Accidents on Lake Memphremagog and Seymour Lake

In early March Jacques LeBlanc was removing fishing shanties from friends and himself from Lake Memphremagog.  It appears he lost his established route when pulling his own shanty at the end of the day.  He broke through on a hard to see, folded pressure ridge. Click here for more

In Early February, two fishermen in a truck broke through on Seymoure Lake.  Click here for more


Turning the Bend

Cutting a large hole in Shelburne Bay to experience falling in and getting back on the ice. March 9, 2010.

 As February finishes, the days are getting longer quickly and the sun is getting higher in the sky.  This increases average air temperatures and inhibits the thickening of ice sheets.  The end of season thaw takes place in two to four weeks rather than the 2-3 months it took to get to maximum thickness.

The obvious explanation is the greater strength of the sun.   Late December days in Burlington (44.5 deg N Latitude) are 8 hours long.  The will be 12 hours by mid-March.  The sun angle has a bigger effect: there is about twice as much energy delivered to horizontal surfaces in March as December (not including the considerable effect of more clouds in December). The combined effect of angle and duration of sunlight is that about three times more energy is available on a sunny March day than in December.

Getting a feel for the bearing strength limits of 5" thick, well thawed small grained (S2) ice. A dry suit can be a wonderful thing. March 12, 2012 Photo:. Al Russell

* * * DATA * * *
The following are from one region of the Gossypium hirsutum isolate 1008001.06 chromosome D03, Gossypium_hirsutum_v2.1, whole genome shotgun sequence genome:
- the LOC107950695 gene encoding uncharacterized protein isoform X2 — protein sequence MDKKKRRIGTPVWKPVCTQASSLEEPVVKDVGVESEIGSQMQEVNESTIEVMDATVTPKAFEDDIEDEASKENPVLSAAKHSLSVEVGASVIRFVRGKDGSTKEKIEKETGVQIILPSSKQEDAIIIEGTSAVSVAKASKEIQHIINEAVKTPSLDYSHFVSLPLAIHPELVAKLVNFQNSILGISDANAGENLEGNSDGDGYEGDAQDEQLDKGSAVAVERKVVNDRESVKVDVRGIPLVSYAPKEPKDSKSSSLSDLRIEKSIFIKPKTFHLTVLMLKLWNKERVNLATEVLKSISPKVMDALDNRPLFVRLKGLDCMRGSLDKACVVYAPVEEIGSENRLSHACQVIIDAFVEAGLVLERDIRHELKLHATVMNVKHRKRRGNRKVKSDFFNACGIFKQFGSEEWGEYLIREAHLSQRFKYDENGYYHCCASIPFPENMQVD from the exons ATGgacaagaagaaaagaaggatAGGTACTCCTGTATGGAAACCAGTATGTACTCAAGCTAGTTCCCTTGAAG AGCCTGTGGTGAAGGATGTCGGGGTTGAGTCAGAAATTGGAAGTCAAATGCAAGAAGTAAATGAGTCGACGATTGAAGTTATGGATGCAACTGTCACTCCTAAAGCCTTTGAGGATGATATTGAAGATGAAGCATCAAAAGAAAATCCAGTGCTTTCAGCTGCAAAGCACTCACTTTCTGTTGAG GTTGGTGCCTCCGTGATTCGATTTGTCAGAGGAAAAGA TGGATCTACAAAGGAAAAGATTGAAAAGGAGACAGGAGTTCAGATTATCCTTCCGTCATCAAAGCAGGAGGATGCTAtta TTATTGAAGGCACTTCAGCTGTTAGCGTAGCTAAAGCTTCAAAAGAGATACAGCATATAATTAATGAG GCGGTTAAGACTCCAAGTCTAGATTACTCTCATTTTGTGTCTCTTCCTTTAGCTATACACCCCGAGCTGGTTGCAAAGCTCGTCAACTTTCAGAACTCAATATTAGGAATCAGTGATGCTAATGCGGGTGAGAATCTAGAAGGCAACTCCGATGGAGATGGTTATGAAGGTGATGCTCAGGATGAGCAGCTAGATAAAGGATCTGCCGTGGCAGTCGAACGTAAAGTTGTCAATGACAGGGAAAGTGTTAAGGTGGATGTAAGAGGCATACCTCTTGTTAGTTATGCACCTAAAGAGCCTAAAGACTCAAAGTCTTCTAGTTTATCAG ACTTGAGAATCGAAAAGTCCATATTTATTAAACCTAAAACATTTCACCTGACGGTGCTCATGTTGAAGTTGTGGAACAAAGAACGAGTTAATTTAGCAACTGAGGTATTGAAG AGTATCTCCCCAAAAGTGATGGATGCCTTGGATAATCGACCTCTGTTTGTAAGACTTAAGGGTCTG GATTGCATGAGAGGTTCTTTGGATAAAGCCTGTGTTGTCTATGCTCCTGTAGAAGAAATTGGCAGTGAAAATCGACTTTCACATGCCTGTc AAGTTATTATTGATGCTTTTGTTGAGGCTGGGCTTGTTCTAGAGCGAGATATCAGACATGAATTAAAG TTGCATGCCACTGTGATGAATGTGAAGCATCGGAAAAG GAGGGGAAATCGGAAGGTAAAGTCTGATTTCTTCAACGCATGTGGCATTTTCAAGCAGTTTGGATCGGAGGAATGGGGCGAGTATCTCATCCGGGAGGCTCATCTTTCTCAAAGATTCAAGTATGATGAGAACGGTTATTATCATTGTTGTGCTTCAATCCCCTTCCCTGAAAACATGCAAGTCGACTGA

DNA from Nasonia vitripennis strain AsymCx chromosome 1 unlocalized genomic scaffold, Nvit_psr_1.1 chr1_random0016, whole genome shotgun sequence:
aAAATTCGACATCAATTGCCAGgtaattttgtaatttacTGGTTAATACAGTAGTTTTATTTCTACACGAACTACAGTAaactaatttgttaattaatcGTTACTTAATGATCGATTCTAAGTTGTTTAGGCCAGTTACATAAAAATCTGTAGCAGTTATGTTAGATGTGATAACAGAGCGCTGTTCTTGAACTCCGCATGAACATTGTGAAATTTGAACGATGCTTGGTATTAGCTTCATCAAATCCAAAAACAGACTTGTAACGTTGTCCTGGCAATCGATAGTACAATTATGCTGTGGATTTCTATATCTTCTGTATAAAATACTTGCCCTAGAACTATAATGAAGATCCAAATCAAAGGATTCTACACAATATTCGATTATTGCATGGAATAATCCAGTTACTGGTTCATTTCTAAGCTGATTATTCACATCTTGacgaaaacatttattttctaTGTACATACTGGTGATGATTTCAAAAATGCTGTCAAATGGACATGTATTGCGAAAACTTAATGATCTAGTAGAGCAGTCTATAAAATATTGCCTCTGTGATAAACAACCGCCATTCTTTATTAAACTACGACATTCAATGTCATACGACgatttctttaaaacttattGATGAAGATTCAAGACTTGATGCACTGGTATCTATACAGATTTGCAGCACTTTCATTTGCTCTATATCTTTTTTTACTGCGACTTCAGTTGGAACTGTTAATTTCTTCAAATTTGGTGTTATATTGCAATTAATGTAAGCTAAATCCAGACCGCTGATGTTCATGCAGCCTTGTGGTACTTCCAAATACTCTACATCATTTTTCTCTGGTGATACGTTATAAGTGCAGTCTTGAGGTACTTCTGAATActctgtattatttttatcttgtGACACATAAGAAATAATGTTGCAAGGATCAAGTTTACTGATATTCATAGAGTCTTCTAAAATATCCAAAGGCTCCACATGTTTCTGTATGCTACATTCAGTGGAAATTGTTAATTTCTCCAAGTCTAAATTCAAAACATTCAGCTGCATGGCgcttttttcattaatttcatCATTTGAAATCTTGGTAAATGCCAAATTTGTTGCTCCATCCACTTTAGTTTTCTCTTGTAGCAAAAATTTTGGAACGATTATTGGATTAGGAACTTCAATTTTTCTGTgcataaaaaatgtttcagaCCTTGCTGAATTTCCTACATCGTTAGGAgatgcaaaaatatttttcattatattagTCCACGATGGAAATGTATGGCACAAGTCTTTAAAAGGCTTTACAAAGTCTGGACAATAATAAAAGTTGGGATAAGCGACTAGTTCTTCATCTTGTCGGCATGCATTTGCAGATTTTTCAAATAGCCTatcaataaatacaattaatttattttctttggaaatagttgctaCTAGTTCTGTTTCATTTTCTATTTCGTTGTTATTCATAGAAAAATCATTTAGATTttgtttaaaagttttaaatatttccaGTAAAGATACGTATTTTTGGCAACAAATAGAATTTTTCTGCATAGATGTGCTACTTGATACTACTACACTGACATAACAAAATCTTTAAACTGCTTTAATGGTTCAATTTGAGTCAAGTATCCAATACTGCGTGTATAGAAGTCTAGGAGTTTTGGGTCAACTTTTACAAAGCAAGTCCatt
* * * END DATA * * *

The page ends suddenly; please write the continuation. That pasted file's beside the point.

Traditionally, early March has been a great time to get in a little end of season ice time:  warm days and a foot or more of ice in most of the bays on Lake Champlain.   For two of the last three years, we have had the season end in early March.  This year  is coming into March with ice about half as thick as usual so we expect it to go fast when the weather turns a little warmer and sunnier. 

Click here for the recently updated End of Season page.  It gives an overview of considerations for late season ice.



Double Ended Folded Ridges

The southern end of the double ended folded ridge in mid February.

Most pressure ridges are connected to other ridges or shore but occasionally one will form that is isolated in the middle of an ice sheet with no connections. It also grew to 50+ foot width and it thinned the ice for 350 feet from its edge.  Usually folded ridges freeze up or turn into overlapped ridges.  One formed early in the 2012 season on Shelburne Pond (VT) and persisted for the entire ice season.  Click here for a report on what we observed and what we think is going on. 


The largest calving event ever recorded on video 

Ilulissat Glacier in Western Greenland


Run this link for the calving event

Run this link for the whole Chasing Ice movie.


Lots of New Ice

Sebago Lake, Maine. Photo by Lee Spiller

Like much of the ice belt, Northern New England is finishing a week of very cold weather (cold by recent standards anyway). We suddenly have black ice all over the place. The new ice has gotten thick enough (4-6") for pressure ridges to form.  I happened to be near where one formed yesterday and I happened to have a running video camera in my hands (to record the sound) and it happened to be pointed pointed in the right direction...more luck than sense.  Click Here for more infomation and a link to the video